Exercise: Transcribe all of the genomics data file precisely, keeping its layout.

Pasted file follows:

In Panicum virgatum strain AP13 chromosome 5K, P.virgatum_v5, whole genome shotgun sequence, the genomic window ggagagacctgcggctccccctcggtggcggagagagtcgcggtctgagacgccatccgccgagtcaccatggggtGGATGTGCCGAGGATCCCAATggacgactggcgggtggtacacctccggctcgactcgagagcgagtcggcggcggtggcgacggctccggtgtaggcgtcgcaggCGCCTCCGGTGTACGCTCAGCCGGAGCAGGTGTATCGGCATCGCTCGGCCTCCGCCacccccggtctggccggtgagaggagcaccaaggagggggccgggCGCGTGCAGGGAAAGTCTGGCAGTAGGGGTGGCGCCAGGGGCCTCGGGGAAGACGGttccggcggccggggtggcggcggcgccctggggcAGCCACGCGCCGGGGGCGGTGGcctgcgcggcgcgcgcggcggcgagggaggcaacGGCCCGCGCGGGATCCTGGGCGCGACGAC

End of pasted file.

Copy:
In Panicum virgatum strain AP13 chromosome 5K, P.virgatum_v5, whole genome shotgun sequence, the genomic window ggagagacctgcggctccccctcggtggcggagagagtcgcggtctgagacgccatccgccgagtcaccatggggtGGATGTGCCGAGGATCCCAATggacgactggcgggtggtacacctccggctcgactcgagagcgagtcggcggcggtggcgacggctccggtgtaggcgtcgcaggCGCCTCCGGTGTACGCTCAGCCGGAGCAGGTGTATCGGCATCGCTCGGCCTCCGCCacccccggtctggccggtgagaggagcaccaaggagggggccgggCGCGTGCAGGGAAAGTCTGGCAGTAGGGGTGGCGCCAGGGGCCTCGGGGAAGACGGttccggcggccggggtggcggcggcgccctggggcAGCCACGCGCCGGGGGCGGTGGcctgcgcggcgcgcgcggcggcgagggaggcaacGGCCCGCGCGGGATCCTGGGCGCGACGAC